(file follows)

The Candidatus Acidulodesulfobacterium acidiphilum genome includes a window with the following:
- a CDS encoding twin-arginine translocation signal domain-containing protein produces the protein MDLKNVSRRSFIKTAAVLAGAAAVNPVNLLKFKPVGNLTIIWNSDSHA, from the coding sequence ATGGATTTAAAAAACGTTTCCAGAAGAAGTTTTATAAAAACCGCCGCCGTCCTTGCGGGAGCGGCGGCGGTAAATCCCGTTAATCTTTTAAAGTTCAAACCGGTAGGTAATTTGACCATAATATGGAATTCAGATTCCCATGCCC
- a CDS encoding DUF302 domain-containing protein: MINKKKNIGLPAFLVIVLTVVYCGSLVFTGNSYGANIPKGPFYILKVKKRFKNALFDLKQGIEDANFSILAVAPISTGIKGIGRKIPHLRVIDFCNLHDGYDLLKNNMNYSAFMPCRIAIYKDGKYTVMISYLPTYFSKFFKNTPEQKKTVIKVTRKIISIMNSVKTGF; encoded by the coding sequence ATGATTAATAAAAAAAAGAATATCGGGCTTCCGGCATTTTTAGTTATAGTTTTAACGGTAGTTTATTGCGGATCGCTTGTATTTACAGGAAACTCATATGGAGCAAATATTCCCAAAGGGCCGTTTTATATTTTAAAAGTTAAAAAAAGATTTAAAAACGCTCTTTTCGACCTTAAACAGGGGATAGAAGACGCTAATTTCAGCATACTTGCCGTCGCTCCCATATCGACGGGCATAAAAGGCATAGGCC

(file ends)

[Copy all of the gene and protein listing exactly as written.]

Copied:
The Candidatus Acidulodesulfobacterium acidiphilum genome includes a window with the following:
- a CDS encoding twin-arginine translocation signal domain-containing protein produces the protein MDLKNVSRRSFIKTAAVLAGAAAVNPVNLLKFKPVGNLTIIWNSDSHA, from the coding sequence ATGGATTTAAAAAACGTTTCCAGAAGAAGTTTTATAAAAACCGCCGCCGTCCTTGCGGGAGCGGCGGCGGTAAATCCCGTTAATCTTTTAAAGTTCAAACCGGTAGGTAATTTGACCATAATATGGAATTCAGATTCCCATGCCC
- a CDS encoding DUF302 domain-containing protein: MINKKKNIGLPAFLVIVLTVVYCGSLVFTGNSYGANIPKGPFYILKVKKRFKNALFDLKQGIEDANFSILAVAPISTGIKGIGRKIPHLRVIDFCNLHDGYDLLKNNMNYSAFMPCRIAIYKDGKYTVMISYLPTYFSKFFKNTPEQKKTVIKVTRKIISIMNSVKTGF; encoded by the coding sequence ATGATTAATAAAAAAAAGAATATCGGGCTTCCGGCATTTTTAGTTATAGTTTTAACGGTAGTTTATTGCGGATCGCTTGTATTTACAGGAAACTCATATGGAGCAAATATTCCCAAAGGGCCGTTTTATATTTTAAAAGTTAAAAAAAGATTTAAAAACGCTCTTTTCGACCTTAAACAGGGGATAGAAGACGCTAATTTCAGCATACTTGCCGTCGCTCCCATATCGACGGGCATAAAAGGCATAGGCC